It’s often been said that cruising plans are written in sand . . . at low tide. Or in Jello . . . in the tropics. Or in invisible ink.
In other words, don’t plan on the plan.
Before we started cruising – and even in the first year or two of our own cruising – we took that to mean that we might change our mind about what we wanted to do. Hear about a fantastic anchorage. Stay a few extra days because the fishing was so good. Avoid a place that was over crowded. Time our stay to coincide with a great band playing at the beach bar.
In other words, we saw ourselves as being in control. The plan might change, but we’d be the ones changing it.
We soon realized that outside forces were far more likely to cause changes in our plans. Weather. Health. Politics.
Some things that we thought were “out of our control” turned out to be largely in our control. Boat repair doesn’t throw as many monkey wrenches in plans when you are a fiend for preventive maintenance and can fix most of your gear yourself – or do without. Money is always an issue, but having a realistic budget that includes maintenance, repairs, upgrades and a little fun helps.
At the same time, we learned that some things were plain and simply out of our control . . . at least if we weren’t reckless.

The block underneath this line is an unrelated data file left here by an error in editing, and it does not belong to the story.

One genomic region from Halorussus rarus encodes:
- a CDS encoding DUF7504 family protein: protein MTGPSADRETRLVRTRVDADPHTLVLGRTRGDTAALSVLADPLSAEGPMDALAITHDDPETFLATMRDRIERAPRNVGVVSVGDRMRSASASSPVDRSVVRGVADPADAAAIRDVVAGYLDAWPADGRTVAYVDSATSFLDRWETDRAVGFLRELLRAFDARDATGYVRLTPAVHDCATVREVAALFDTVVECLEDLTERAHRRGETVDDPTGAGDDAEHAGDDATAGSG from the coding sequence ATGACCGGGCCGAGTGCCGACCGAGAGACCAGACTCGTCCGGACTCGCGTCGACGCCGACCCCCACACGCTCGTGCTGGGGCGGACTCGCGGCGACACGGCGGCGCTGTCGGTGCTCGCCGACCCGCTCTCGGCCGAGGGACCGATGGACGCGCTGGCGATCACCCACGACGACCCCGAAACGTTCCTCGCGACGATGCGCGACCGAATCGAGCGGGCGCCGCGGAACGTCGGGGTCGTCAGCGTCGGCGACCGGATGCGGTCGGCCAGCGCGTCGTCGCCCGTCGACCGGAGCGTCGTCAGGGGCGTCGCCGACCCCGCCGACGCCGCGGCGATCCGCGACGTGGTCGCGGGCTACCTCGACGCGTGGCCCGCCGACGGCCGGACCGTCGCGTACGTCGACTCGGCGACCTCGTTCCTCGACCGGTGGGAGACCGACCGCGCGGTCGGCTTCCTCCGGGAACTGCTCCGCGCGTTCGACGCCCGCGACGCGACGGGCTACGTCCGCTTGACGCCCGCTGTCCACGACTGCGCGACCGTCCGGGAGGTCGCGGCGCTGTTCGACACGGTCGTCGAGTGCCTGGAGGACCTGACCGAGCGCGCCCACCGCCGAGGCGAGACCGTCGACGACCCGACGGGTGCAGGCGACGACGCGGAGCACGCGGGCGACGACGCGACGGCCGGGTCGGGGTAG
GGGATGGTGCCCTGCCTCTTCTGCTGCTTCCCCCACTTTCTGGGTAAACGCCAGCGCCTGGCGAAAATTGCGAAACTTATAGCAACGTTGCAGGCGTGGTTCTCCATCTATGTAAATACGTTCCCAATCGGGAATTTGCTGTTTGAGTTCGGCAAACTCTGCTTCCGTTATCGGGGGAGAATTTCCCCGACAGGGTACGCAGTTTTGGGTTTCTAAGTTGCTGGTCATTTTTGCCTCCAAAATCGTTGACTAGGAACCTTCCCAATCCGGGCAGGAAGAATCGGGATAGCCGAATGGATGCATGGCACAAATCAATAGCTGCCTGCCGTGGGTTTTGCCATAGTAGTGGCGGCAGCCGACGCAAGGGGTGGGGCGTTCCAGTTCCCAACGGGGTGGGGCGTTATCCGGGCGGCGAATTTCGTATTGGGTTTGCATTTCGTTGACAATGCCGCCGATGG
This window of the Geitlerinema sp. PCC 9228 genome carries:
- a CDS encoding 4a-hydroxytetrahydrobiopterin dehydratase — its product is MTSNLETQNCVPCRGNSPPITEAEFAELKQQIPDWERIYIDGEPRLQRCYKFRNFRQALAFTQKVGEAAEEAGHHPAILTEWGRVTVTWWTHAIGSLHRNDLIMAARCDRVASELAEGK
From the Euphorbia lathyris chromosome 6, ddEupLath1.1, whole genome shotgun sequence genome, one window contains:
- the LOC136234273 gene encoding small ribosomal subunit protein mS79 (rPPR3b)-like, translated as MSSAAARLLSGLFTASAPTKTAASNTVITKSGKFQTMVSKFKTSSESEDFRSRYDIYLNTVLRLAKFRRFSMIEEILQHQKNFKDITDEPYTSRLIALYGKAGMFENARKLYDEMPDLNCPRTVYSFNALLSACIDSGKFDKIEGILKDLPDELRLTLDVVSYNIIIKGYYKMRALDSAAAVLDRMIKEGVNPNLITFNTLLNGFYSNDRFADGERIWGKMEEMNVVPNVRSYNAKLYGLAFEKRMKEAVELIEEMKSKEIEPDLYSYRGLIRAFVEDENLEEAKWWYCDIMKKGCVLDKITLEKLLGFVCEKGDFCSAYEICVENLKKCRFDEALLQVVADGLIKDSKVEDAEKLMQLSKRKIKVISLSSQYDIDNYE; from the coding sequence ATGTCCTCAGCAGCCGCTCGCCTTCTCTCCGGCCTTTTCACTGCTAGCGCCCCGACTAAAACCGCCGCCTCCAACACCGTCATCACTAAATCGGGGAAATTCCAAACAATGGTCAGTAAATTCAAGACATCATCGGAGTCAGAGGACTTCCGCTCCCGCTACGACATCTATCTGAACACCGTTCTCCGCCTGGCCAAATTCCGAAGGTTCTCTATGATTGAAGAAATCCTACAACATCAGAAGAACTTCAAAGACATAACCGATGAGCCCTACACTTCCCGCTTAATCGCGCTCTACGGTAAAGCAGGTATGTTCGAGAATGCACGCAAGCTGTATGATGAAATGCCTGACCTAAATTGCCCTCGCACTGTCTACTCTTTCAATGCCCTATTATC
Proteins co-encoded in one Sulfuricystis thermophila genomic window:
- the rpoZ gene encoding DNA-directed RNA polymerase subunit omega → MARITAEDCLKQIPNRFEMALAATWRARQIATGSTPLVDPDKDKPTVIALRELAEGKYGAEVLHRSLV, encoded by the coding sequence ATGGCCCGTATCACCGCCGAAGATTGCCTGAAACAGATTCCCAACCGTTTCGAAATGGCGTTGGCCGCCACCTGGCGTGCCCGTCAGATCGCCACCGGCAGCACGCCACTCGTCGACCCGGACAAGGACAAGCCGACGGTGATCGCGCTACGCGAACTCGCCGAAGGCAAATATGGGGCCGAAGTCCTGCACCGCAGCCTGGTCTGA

- Politics can make a certain location off limits, unsafe or prohibitively expensive. The places will vary from year to year and what seemed great when you planned your route can suddenly turn dangerous and cause you to change the itinerary.
- Weather doesn’t always cooperate. Anchorages can become untenable or passages virtually impossible. Windows can slam shut and stay that way for weeks. If you’re aiming for comfortable cruising, schedules are out of the question.
- Health overrides everything else. A simple cold may not keep us in port but we don’t leave a locale with good medical care when there is an ongoing issue. We do our best to live a healthy lifestyle, but sometimes issues arise. What’s a relatively simple medical issue in a city with doctors, labs, pharmacies and hospitals can turn into a life-threatening crisis in a remote area. And frankly, illness can lead to cloudy thinking and bad decision-making, as well as poor reactions to emergencies.
There are far worse things than staying in the Florida Keys . . .